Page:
Q. Can taking Tamiflu help me avoid becoming seriously ill or dying of flu?
A. Maybe. One review of clinical trials found insufficient evidence to assess that possibility. A recent analysis of 11 clinical trials by the University of Georgia's Ebell found a 1 percent reduction in pneumonia among flu sufferers treated with Tamiflu. The U.S. Food and Drug Administration (FDA), which regulates marketing claims based on its own review of clinical-trial evidence, does not allow Tamiflu's manufacturer Roche to assert that the medication reduces the rate of bacterial infections such as pneumonia.
Most of the clinical trials on Tamiflu have been in non-elderly, otherwise healthy adults.
But some observational research on high-risk patients is more positive. A recent analysis of 90 studies on patients hospitalized with the 2009 pandemic flu found that taking an antiviral (mostly Tamiflu) within two days was associated with a 65 percent drop in a patient's chance of dying and a substantially reduced risk of pneumonia.
Q. Can Tamiflu help prevent me from getting the flu after being exposed?
A. Probably, if taken within a couple of days of exposure. Tamiflu is approved by the FDA for this purpose. One controlled clinical trial published in 2001 found that Tamiflu was 89 percent effective at preventing flu in households where one member was already sick. The CDC does not recommend that everyone take antivirals preventively, but says the strategy can be considered for people at risk of developing complications if they catch the flu.
Q. Is Tamiflu safe?
A. First approved for adult use in 1999, Tamiflu has been used by tens of millions of people. The most common side effects are nausea and vomiting, each reported by about 10 percent of patients. FDA-approved labeling for the drug says that patients, especially kids, should be watched for delirium and abnormal behavior, an "uncommon" reaction that may be linked to the flu itself.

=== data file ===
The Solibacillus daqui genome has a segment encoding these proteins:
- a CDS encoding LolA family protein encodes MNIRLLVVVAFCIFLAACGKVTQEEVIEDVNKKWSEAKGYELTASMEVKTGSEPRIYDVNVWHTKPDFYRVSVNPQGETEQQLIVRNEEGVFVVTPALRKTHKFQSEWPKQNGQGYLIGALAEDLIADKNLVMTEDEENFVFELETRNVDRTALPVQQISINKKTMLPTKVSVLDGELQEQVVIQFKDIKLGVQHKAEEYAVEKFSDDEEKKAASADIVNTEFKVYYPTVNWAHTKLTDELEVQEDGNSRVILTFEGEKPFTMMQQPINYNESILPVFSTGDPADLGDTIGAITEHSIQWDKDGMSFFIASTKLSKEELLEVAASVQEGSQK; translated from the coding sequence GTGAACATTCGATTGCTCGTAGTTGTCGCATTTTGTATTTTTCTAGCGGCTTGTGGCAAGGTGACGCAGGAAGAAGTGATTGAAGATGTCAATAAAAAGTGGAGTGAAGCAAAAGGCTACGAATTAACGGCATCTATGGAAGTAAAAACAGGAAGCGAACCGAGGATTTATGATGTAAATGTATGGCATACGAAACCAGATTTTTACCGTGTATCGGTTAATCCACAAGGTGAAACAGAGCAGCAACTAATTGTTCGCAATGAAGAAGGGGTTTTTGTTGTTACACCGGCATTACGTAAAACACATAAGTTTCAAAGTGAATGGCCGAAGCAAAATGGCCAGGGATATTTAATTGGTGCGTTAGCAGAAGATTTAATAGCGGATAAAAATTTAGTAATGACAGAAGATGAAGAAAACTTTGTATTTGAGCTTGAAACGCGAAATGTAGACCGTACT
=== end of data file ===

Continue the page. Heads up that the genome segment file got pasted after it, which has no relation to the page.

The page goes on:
Q. I suspect I have the flu. Is there any reason to seek medical care besides getting an antiviral medicine?
A. Most people recover after six or seven days without treatment.
But those who are worried about the severity of their illness — are short of breath, dizzy, sick to their stomachs, say — should consult a doctor, says Michael Ison, M.D., an infectious diseases specialist with Northwestern University. So should people 65 or older who are at risk for serious problems from flu because of their age or who have an underlying health problem. "There are a lot of illnesses that look like flu," he says, such as bacterial pneumonia or another kind of virus. To find out for sure, go see your doctor.
Freelance health writer Katharine Greider is a frequent contributor to AARP.
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